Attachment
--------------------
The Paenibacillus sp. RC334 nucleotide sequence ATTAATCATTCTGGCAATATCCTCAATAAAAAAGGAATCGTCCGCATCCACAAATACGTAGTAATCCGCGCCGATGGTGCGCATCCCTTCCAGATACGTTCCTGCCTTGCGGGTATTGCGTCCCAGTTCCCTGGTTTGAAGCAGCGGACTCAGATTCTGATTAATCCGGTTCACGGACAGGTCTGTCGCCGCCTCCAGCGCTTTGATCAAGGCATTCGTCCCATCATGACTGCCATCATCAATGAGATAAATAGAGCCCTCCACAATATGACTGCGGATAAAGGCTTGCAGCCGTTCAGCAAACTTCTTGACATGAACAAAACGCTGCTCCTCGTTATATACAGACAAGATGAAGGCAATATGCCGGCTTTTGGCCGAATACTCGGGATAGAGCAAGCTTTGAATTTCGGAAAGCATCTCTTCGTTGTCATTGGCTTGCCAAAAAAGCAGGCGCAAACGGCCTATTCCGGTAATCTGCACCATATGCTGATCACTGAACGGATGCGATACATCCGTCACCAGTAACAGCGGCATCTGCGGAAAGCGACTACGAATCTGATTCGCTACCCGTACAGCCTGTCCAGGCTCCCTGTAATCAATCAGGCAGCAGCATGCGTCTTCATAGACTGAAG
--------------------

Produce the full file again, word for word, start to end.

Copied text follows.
The Paenibacillus sp. RC334 nucleotide sequence ATTAATCATTCTGGCAATATCCTCAATAAAAAAGGAATCGTCCGCATCCACAAATACGTAGTAATCCGCGCCGATGGTGCGCATCCCTTCCAGATACGTTCCTGCCTTGCGGGTATTGCGTCCCAGTTCCCTGGTTTGAAGCAGCGGACTCAGATTCTGATTAATCCGGTTCACGGACAGGTCTGTCGCCGCCTCCAGCGCTTTGATCAAGGCATTCGTCCCATCATGACTGCCATCATCAATGAGATAAATAGAGCCCTCCACAATATGACTGCGGATAAAGGCTTGCAGCCGTTCAGCAAACTTCTTGACATGAACAAAACGCTGCTCCTCGTTATATACAGACAAGATGAAGGCAATATGCCGGCTTTTGGCCGAATACTCGGGATAGAGCAAGCTTTGAATTTCGGAAAGCATCTCTTCGTTGTCATTGGCTTGCCAAAAAAGCAGGCGCAAACGGCCTATTCCGGTAATCTGCACCATATGCTGATCACTGAACGGATGCGATACATCCGTCACCAGTAACAGCGGCATCTGCGGAAAGCGACTACGAATCTGATTCGCTACCCGTACAGCCTGTCCAGGCTCCCTGTAATCAATCAGGCAGCAGCATGCGTCTTCATAGACTGAAG